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New Cancer Cachexia Guideline Addresses Common Quality-of-Life Issue


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ASCO recently released a new evidence-based guideline regarding the clinical management of cancer cachexia in adults with advanced cancer.1 The guideline is the result of a literature review that included 20 systematic reviews and 13 randomized clinical trials. An expert panel was convened to evaluate this available evidence and formulate recommendations.

Defining cachexia—sometimes referred to as anorexia/cachexia—can be difficult, with the precise definition often evolving, explained Charles L. Loprinzi, MD, of Mayo Clinic, Rochester, Minnesota, and Guideline Co-Chair. The guideline describes cancer cachexia as a “multifactorial syndrome characterized by loss of appetite, weight, and skeletal muscle, leading to fatigue, functional impairment, increased treatment-related toxicity, poor quality of life, and reduced survival.”

Charles L. Loprinzi, MD

Charles L. Loprinzi, MD

Eric J. Roeland, MD

Eric J. Roeland, MD

Treating cancer cachexia is a clinical challenge that practicing oncologists face every day, according to Eric J. Roeland, MD, of Massachusetts General Hospital Cancer Center and Guideline Co-Chair. “Outside of treating the underlying cancer, clinicians may be unaware of the existing data regarding evidence-based approaches to treating cancer cachexia,” Dr. Roeland said. “Our goal was to provide ASCO members with the first-ever cancer cachexia guidelines to summarize available data regarding treatment of this distressing syndrome.”

Dietary Counseling

The first recommendations address the use of dietary counseling and nutrition interventions.

“We ended up determining that it is reasonable to have a registered dietitian talk to patients, assess their needs, and help with nutrition suggestions,” Dr. Loprinzi said. “There have been a few studies that randomly assigned patients to see a dietitian vs not see one. Although some studies suggest that seeing a dietitian may slightly increase caloric intake, mildly increase body weight, and/or improve quality of life, the data do not strongly support this and do not support that such helps patients live longer.”

Next, the guideline recommends against the routine use of enteral feeding tubes or parenteral nutrition for most patients with advanced cancer and cachexia.

A short-term trial of parenteral nutrition may be offered to certain patients. For example, it can be offered to those with a reversible alimentary tract obstruction, especially if the prognosis is otherwise reasonably favorable, Dr. Loprinzi said. An example of such a case would be a patient with a low-grade abdominal cancer without other vital organ impairment, whereby parenteral nutrition may serve as a bridge to enteral feeding.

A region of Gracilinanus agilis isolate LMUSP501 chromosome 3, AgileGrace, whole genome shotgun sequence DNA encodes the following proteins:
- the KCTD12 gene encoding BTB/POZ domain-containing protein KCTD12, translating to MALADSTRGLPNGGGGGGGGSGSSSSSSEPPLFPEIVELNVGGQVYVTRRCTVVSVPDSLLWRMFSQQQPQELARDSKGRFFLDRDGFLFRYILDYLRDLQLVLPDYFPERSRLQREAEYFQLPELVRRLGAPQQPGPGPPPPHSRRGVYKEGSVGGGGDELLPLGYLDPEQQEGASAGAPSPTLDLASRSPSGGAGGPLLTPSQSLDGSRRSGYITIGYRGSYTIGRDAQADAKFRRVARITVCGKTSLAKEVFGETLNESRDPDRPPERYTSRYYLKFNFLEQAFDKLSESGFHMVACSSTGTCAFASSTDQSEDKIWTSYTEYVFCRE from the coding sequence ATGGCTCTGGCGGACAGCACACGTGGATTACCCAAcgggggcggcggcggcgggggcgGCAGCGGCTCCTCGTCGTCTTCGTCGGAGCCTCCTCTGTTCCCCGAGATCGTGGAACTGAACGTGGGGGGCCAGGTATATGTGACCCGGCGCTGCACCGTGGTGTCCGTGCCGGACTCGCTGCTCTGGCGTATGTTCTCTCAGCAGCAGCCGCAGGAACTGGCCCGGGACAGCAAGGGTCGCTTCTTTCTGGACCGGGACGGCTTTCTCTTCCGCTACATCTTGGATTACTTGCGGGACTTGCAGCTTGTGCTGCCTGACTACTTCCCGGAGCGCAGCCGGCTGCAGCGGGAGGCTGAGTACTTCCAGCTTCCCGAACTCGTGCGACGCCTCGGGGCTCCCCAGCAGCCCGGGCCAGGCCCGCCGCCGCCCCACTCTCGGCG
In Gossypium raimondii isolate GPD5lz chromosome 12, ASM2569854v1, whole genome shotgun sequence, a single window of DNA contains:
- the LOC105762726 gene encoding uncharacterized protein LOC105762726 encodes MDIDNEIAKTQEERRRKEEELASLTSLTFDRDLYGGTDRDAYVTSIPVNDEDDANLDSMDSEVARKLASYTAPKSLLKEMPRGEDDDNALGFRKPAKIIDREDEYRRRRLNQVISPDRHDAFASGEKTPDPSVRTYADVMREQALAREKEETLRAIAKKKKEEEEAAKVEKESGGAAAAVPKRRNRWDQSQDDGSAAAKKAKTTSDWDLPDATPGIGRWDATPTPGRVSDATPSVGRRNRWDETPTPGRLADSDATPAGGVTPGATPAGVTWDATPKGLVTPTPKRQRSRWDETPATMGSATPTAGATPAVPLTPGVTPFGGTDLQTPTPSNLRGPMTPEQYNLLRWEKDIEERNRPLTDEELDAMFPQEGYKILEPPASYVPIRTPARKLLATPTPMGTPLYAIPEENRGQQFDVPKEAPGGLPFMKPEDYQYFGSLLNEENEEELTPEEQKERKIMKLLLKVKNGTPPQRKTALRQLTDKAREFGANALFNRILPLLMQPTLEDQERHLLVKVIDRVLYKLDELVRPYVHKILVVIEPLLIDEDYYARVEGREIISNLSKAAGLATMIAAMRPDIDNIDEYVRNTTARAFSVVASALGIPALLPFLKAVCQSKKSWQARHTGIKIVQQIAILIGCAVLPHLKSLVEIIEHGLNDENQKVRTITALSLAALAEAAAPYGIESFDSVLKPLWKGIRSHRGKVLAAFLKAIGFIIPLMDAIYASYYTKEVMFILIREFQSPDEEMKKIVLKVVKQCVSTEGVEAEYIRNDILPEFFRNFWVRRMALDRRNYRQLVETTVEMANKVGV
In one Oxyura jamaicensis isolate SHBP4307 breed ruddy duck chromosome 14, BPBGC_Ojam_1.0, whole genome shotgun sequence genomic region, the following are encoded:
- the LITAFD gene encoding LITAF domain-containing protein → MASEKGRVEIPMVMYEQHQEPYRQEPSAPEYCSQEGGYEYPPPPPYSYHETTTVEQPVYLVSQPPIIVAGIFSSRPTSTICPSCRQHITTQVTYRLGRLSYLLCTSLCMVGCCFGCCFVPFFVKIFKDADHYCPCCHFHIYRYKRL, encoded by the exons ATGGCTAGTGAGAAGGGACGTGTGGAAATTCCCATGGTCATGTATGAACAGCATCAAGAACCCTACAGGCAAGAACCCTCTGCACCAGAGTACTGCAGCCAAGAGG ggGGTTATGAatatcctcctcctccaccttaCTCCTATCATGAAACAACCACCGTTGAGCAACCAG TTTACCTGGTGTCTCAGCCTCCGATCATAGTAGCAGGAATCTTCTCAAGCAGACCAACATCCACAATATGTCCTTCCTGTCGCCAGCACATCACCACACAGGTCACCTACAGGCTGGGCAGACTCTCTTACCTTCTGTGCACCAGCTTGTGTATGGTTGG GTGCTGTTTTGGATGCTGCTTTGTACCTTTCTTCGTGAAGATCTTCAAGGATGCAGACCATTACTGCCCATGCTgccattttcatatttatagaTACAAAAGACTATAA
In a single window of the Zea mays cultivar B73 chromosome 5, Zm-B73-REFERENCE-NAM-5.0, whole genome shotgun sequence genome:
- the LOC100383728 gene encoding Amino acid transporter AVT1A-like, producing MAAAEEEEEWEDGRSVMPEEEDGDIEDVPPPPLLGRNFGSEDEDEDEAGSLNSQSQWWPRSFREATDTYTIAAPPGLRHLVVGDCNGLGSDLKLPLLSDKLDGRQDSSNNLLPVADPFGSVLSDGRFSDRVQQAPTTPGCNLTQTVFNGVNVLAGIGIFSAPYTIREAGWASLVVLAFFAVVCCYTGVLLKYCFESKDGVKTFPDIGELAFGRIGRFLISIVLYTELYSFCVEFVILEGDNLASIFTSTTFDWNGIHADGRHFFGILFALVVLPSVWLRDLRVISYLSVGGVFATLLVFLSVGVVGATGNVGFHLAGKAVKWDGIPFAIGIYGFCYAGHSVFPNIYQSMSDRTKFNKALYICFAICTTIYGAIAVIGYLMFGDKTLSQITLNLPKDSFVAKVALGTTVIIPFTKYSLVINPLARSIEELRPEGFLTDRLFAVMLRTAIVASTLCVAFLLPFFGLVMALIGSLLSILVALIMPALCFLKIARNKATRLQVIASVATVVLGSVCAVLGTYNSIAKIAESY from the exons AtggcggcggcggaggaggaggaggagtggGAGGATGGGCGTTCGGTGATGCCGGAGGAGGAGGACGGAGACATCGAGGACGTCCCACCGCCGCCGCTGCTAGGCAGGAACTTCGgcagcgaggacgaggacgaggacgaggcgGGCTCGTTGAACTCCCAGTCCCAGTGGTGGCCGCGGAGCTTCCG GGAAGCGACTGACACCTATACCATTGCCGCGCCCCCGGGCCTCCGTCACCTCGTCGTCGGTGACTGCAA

Pharmacologic Interventions

According to the guideline, there is insufficient evidence to strongly endorse any pharmacologic agent to improve cancer cachexia outcomes, noting there are no U.S. Food and Drug Administration–approved medications for this indication.

“Although some of the medications used for cachexia can stimulate appetite or lead to weight gain, they also have side effects,” Dr. Loprinzi said. “Corticosteroids, for example, can cause peptic ulcer disease, increase infection risk, and/or cause muscle weakness.”

Another commonly used medication is megestrol acetate. This medication is also known to stimulate appetite and does not increase the risk of infection. However, it can increase the risk for blood clots, Dr. Loprinzi said.

For those patients experiencing loss of appetite and/or body weight and who want to try an appetite stimulant, the guideline recommends a short-term trial of a corticosteroid or progesterone analog. Currently, no other recommendation can be made for other interventions, such as exercise, for the management of cancer cachexia.

Addressing the Problem

Cachexia/anorexia is a prominent clinical problem, Dr. Loprinzi acknowledged. However, he also said, it can be a bigger problem for patients’ caregivers than for patients themselves. “I often hear, ‘Mom isn’t eating. Dad isn’t eating,’” he said. “Loved ones try hard to encourage patients to eat or almost force-feed them; this can be counterproductive.” Gentle encouragement is ok, Dr. Loprinzi said. If the patient requests food, get it. However, food should not be forced.

“Getting that message out to patients and caregivers tends to help,” Dr. Loprinzi shared. “I have seen many situations where the patient or caregiver is later thankful for having this ­discussion.”

Drs. Loprinzi and Roeland said they hope these guidelines help educate colleagues and serve as an important resource for patients and caregivers.

“Given its prevalence and impact on quality of life and cancer outcomes, collaborative translational and clinical research focused on cancer cachexia should be a research funding priority,” Dr. Roeland said. 

DISCLOSURE: For full disclosures of the panel members, visit asco.pubs.org.

REFERENCE

1. Roeland EJ, Bohlke K, Baracos, VE, et al: Management of cancer cachexia: ASCO guideline. J Clin Oncol. May 20, 2020 (early release online).

Originally published in ASCO Daily News. ©American Society of Clinical Oncology. ASCO Daily News, May 21, 2020. All rights reserved.

 


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